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Multi-language teaching environment at universities is a ‘challenge’, but is also an already established fact, shows report
Teaching and research at internationalized and multi-lingual Nordic universities are more and more likely to be in English. This is according to a network of language experts that have just presented reports on each of the Nordic countries’ use of languages at universities.
The use of English, in conjunction with one of the national Nordic languages, is an already established fact at universities, according to one of the authors of the study Olle Josephson, professor in Nordic Languages at Stockholm University. National policies should to a higher degree reflect this.
In this way, he said at the reports’ presentation Friday in Copenhagen, “internationalization is a success, and it will go on. The dominance of the English language will continue.”
The conference highlighted the fact that teaching in the English language is tough for some teachers, and for some students.
More and more lectures are being held in English instead of universities’ native tongue. Despite Nordics’ relative proficiency in English, grasping complicated ideas in a foreign language is hard, and support for English-teaching and learning skills is needed, the report argues.
According to Frans Gregersen, a Danish member of the network and language professor, educators have a hard time maintaining an informal atmosphere as they feel less confident in their language abilities. And students are more withdrawn and less likely to participate, if they feel their language skills aren’t up to par.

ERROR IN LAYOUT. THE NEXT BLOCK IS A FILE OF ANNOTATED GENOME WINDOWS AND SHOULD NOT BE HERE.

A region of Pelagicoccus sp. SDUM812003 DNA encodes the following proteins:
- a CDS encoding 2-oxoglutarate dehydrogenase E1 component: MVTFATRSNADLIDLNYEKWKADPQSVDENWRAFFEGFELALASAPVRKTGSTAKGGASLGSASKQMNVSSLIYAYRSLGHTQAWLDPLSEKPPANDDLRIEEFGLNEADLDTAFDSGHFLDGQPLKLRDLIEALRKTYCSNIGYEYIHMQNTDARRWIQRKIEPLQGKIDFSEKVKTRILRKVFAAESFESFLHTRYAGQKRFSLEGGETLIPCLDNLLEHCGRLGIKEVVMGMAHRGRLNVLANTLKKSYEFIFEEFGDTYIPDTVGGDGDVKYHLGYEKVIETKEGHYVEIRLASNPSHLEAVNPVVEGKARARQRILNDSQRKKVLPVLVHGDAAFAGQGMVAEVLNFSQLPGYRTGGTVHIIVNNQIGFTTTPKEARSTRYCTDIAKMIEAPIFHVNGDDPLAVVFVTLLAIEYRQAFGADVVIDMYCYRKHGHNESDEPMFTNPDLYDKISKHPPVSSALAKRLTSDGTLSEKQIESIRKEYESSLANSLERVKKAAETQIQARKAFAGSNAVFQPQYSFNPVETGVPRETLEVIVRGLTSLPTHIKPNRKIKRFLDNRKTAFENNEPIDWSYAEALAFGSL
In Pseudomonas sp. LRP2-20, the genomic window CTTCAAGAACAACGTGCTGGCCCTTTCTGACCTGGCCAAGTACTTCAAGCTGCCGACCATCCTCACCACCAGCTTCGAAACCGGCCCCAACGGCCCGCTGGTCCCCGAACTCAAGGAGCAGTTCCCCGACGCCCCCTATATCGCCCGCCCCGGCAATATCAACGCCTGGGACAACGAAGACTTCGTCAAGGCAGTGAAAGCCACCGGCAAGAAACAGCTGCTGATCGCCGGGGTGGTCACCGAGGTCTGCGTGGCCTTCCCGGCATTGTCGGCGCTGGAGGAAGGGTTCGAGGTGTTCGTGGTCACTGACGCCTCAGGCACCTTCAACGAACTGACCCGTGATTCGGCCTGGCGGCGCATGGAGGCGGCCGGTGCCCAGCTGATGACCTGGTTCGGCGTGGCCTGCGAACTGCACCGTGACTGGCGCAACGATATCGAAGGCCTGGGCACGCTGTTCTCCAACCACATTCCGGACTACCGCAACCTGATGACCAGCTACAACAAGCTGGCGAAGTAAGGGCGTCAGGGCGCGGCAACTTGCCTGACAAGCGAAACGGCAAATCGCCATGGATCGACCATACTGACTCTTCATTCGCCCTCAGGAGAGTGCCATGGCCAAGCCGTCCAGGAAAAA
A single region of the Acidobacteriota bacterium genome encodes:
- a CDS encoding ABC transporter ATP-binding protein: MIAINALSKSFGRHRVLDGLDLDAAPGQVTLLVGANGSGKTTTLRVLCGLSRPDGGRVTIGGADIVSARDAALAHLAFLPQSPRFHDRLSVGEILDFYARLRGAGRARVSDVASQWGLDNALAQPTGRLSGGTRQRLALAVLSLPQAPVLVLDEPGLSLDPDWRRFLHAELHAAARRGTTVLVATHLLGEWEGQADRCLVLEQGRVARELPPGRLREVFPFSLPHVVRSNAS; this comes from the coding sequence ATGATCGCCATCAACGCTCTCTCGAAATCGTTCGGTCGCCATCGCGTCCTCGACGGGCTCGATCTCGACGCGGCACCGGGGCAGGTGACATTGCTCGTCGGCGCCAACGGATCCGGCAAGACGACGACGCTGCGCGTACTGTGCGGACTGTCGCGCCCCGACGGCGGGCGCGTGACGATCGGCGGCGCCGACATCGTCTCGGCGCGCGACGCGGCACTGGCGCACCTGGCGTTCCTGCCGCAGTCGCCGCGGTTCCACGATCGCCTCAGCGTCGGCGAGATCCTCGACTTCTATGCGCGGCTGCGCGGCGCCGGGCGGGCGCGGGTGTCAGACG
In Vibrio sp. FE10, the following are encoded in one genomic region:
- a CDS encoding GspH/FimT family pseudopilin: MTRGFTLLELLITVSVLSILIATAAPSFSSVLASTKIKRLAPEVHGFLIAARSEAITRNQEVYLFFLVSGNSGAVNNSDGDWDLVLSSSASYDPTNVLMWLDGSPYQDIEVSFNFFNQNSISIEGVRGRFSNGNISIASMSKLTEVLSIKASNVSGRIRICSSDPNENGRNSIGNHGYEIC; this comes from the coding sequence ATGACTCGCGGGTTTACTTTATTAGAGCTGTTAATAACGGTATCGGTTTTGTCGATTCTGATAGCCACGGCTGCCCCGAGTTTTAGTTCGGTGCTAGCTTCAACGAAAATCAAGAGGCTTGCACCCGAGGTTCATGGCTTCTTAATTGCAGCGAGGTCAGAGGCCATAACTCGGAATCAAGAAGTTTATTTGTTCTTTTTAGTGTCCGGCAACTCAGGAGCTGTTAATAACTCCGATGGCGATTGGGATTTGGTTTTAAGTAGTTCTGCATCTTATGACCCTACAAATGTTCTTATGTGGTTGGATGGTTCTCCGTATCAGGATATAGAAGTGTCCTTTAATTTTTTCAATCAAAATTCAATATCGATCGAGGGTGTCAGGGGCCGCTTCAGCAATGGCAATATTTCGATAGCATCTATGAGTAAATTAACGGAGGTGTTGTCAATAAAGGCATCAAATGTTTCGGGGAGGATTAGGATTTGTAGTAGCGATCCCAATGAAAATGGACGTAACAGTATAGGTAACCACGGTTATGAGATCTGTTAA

“This is how it is if we just switch the language. But languages are not switches, they may be developed consciously and that is what we should do,” he adds.
“All kinds of supportive measures should be considered carefully and a choice between them should be based on an analysis of what the students are to acquire,” he says.
According to a study of Swedish universities, it takes lecturers 25 per cent more time to prepare content in English than their native language. “Researchers are used to gather knowledge in English, but disseminating this knowledge is a different matter. It can be challenging to be as qualified in English as in one’s mother tongue”, said Frans Gregersen in connection with the release of the report.
Nordic universities face a number of challenges, according to Olle Josephson.
There is the pedagogical challenge in teaching students with different linguistic backgrounds.
But there is also the challenge in maintaining the national languages of Danish, Norwegian, Swedish, Finnish and Icelandic as languages of science and research.
“There is no-one but the universities who can develop the national languages in terms of science and humanities at a qualified level,” he said at the conference.
The dominance of English as the language that is parallel to the national language hides the fact that there are often more than two languages in play, according to Olle Josephson.
And this is the third challenge.
For many universities, it is “not just two languages, but a many-language environment,” he said.
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